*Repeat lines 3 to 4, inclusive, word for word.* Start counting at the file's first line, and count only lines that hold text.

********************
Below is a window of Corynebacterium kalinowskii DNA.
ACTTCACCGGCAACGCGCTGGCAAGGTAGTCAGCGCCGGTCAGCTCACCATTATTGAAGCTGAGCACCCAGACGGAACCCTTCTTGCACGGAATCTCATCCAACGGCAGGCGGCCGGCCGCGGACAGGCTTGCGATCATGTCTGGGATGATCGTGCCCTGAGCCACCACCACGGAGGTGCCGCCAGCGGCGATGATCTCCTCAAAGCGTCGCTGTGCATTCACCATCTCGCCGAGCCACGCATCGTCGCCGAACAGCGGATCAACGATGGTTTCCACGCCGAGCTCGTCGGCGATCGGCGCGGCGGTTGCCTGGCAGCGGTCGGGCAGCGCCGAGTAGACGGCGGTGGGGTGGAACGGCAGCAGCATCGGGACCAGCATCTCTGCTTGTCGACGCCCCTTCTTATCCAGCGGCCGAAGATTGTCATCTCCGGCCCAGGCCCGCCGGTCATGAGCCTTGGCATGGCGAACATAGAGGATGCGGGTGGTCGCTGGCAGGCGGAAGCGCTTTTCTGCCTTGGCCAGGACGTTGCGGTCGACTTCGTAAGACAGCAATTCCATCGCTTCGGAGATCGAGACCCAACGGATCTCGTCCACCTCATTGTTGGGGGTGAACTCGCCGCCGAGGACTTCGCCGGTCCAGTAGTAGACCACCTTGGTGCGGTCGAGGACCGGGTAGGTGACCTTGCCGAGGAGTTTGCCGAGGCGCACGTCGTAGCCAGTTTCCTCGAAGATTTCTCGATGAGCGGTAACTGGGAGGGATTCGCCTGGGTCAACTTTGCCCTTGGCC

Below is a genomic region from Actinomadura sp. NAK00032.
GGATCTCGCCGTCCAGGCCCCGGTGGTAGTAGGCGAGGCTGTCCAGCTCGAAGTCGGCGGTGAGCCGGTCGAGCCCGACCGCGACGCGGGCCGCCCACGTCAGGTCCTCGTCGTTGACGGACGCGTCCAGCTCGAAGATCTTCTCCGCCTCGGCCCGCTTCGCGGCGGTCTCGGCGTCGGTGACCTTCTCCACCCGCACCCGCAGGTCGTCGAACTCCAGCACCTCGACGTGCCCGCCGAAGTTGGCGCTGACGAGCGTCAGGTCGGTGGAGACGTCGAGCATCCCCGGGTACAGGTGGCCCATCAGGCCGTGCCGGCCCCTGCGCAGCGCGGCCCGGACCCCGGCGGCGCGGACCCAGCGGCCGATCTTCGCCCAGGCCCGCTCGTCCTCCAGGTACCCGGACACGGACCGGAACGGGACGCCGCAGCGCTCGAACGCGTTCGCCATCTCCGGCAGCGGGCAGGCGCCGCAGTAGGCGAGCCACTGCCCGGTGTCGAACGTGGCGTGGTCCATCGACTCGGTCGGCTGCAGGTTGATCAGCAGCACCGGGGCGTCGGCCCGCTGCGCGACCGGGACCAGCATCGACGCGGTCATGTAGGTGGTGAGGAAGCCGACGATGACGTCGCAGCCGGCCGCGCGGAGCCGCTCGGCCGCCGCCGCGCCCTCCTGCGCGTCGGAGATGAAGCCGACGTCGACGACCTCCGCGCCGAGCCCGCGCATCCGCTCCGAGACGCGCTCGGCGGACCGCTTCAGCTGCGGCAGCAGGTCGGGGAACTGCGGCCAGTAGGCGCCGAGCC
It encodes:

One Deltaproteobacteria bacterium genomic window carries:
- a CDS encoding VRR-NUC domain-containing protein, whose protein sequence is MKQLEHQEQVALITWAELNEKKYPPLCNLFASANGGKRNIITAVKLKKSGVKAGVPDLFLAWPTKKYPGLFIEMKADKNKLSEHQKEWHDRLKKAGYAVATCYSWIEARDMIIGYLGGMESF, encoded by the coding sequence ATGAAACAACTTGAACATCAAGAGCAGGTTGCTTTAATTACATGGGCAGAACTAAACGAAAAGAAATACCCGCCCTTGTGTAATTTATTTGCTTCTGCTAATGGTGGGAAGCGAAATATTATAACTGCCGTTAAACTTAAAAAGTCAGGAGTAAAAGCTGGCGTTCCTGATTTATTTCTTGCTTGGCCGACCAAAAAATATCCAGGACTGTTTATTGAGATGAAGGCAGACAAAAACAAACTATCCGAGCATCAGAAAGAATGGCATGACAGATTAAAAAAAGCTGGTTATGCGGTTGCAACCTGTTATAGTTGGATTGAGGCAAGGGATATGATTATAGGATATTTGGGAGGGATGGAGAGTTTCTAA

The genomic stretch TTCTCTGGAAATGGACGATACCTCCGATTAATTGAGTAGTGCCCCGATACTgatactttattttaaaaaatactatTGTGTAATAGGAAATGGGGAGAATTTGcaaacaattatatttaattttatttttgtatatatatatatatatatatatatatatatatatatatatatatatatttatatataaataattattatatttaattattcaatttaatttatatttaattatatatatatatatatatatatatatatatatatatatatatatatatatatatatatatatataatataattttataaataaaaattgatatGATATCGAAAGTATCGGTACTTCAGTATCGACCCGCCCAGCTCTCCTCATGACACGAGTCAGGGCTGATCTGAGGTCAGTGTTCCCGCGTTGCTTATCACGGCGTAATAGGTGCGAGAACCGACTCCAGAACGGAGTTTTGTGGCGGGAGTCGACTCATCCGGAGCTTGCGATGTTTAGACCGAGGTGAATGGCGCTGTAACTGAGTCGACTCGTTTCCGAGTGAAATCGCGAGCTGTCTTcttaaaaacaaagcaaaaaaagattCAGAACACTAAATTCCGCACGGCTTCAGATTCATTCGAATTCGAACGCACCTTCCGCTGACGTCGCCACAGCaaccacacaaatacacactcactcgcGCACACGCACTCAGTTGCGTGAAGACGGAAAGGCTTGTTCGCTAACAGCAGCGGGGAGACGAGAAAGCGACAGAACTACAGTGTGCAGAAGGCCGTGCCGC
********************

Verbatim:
Below is a genomic region from Actinomadura sp. NAK00032.
GGATCTCGCCGTCCAGGCCCCGGTGGTAGTAGGCGAGGCTGTCCAGCTCGAAGTCGGCGGTGAGCCGGTCGAGCCCGACCGCGACGCGGGCCGCCCACGTCAGGTCCTCGTCGTTGACGGACGCGTCCAGCTCGAAGATCTTCTCCGCCTCGGCCCGCTTCGCGGCGGTCTCGGCGTCGGTGACCTTCTCCACCCGCACCCGCAGGTCGTCGAACTCCAGCACCTCGACGTGCCCGCCGAAGTTGGCGCTGACGAGCGTCAGGTCGGTGGAGACGTCGAGCATCCCCGGGTACAGGTGGCCCATCAGGCCGTGCCGGCCCCTGCGCAGCGCGGCCCGGACCCCGGCGGCGCGGACCCAGCGGCCGATCTTCGCCCAGGCCCGCTCGTCCTCCAGGTACCCGGACACGGACCGGAACGGGACGCCGCAGCGCTCGAACGCGTTCGCCATCTCCGGCAGCGGGCAGGCGCCGCAGTAGGCGAGCCACTGCCCGGTGTCGAACGTGGCGTGGTCCATCGACTCGGTCGGCTGCAGGTTGATCAGCAGCACCGGGGCGTCGGCCCGCTGCGCGACCGGGACCAGCATCGACGCGGTCATGTAGGTGGTGAGGAAGCCGACGATGACGTCGCAGCCGGCCGCGCGGAGCCGCTCGGCCGCCGCCGCGCCCTCCTGCGCGTCGGAGATGAAGCCGACGTCGACGACCTCCGCGCCGAGCCCGCGCATCCGCTCCGAGACGCGCTCGGCGGACCGCTTCAGCTGCGGCAGCAGGTCGGGGAACTGCGGCCAGTAGGCGCCGAGCC